Fred Yoshito Kameda
Private First Class
442nd Regimental Combat Team
3rd Battalion, I Company
Fred Yoshito Kameda was born on May 5, 1923, in Waialua, Oahu, Territory of Hawaii. He was one of eight sons of Genzo and Kazu (Tsukada) Kameda. His brothers were: Satoru, Tadashi, Mitsuo, Shigeo, Toshio, Akio, and Kazumi.
Genzo and Kazu arrived from Yamaguchi Prefecture, Japan, in 1899 and 1906, respectively. Genzo worked for Waialua Agriculture Company. He started as a field worker on the sugar plantation. By 1940, he worked in the machine shop and Kazu was a housekeeper in the Plantation Club House.
Fred was educated at Waialua Elementary School and graduated from Mid-Pacific Institute in Honolulu in 1941. While at Mid-Pac, he was active in the Drama Club. He and his brothers were well-known baseball players in the pre-war years. Fred was a pitcher on the Mid-Pacific baseball team.
Kameda registered for the draft on June 30, 1942, at Local Board No. 11, Waialua Fire Station, in Waialua. At the time, he was living with his family in House 68, Mill 13 in Waialua and employed as a truck helper or “engine tender” by the Waialua Agriculture Company (sugar mill). He was 5’8” tall and weighed 152 lbs. He listed Tom Kameda, an older brother of Poamoho Camp in Wahiawa, as his point of contact.
Fred Yoshito Kameda enlisted in the U.S. Army at Schofield Barracks on Oahu on March 23, 1943. His civilian occupation was listed as “accountants/auditors.” He was a clerk at Territorial Motors Ltd. in Honolulu. He was sent with other inductees to the “tent city” known as Boom Town at Schofield Barracks. On March 28, they were given a community farewell at Iolani Palace. On April 4, they sailed on the S.S. Lurline to San Francisco. After a train trip across the US, they arrived at Camp Shelby, Mississippi, for training. After basic training, Fred was assigned to 3rd Battalion, I Company, of the 442nd Regimental Combat Team (RCT).
After over a year of training, Fred shipped out to Europe with the 442nd on May 2, 1944, from Hampton Roads, Virginia, in a convoy of over 100 ships. A friend, Harold Watase, who bunked across the narrow aisle from Fred on the Liberty ship James Turner, later recalled that Fred had his ukulele with him and entertained everyone with his great tenor voice and renditions of such songs as Bésame Mucho. He said that Fred was the sort of man who would fetch food or whatever for the soldiers who were seasick on the crossing.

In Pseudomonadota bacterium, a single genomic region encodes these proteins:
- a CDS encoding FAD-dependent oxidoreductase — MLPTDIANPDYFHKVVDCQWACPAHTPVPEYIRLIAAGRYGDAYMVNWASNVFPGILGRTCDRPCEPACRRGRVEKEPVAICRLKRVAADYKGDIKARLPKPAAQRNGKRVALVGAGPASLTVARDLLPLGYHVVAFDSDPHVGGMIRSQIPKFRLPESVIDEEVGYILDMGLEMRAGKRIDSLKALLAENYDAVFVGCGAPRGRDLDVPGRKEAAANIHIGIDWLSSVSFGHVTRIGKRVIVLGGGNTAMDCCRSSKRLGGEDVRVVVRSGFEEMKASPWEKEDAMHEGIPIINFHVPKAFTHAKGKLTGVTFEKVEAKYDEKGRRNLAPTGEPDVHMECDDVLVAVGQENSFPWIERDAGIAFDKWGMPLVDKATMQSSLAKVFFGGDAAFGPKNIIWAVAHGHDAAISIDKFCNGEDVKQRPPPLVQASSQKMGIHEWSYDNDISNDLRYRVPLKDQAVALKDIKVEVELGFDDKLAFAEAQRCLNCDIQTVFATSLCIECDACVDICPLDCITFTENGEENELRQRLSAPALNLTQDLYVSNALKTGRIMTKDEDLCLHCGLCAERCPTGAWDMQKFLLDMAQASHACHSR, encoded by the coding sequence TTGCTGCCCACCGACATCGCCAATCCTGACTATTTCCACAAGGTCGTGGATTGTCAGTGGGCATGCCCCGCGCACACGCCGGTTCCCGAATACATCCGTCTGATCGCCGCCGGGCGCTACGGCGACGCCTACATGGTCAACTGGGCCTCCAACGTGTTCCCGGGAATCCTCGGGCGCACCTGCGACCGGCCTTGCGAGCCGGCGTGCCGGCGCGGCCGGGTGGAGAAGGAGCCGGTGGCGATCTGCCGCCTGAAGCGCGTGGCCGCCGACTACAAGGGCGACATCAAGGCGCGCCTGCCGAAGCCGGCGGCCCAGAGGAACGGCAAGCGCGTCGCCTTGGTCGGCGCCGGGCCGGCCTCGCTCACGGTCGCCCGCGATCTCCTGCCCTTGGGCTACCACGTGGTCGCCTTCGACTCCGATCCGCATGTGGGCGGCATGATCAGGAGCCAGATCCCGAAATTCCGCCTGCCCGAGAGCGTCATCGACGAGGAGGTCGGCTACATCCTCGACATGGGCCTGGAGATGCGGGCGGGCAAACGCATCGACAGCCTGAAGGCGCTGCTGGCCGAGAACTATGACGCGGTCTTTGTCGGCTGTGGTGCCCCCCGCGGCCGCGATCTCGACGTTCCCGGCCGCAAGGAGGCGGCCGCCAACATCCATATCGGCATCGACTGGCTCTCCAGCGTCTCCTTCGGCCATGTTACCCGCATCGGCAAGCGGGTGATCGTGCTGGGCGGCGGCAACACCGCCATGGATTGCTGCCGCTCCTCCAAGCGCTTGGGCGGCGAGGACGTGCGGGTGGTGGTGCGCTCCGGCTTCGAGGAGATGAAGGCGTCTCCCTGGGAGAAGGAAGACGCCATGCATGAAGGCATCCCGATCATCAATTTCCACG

On 28 May they arrived at Naples, Italy, and spent a week at a staging area in nearby Bagnoli preparing to enter the combat zone. The RCT then boarded LSTs and sailed to the Anzio beachhead, landing on June 6. From the beach they marched 5 miles to a bivouac area to prepare for convoy by truck farther north.
From Anzio, the 442nd went to a large bivouac area near Civitavecchia, north of Rome, where they went through additional training and final preparations for going to the front lines. While there, Fred reunited with some old buddies – Toshio Nakahara of L Company, Larry “Cupie” Shigeyasu and Mitsuru Watanabe of 100th Battalion, B Company, and “Eggs” Kamikawa. They had played on the 442nd baseball team at Camp Shelby. They “spent the whole day just talking of old times and of what we’ll soon see….We’ll do our best,” as Nakahara later wrote.
Left: Fred was a great pitcher on the 442nd’s baseball team, which won two divisional championships at Camp Shelby.
On June 26, 1944, the 442nd RCT moved forward from Civitavecchia to the front lines for their first combat engagement. The units were in place pre-dawn; I Company pushed off at 9:00 a.m. Two hours later they were stopped by fierce resistance from the Germans, unable to advance beyond Suvereto. Pfc. Fred Yoshito Kameda died of wounds received during this first engagement.
Pfc. Kameda was interred at the U.S. Army Cemetery at Tarquinia, Italy. His family held a memorial service for him on July 30, 1944, at the Waialua Hongwanji Mission.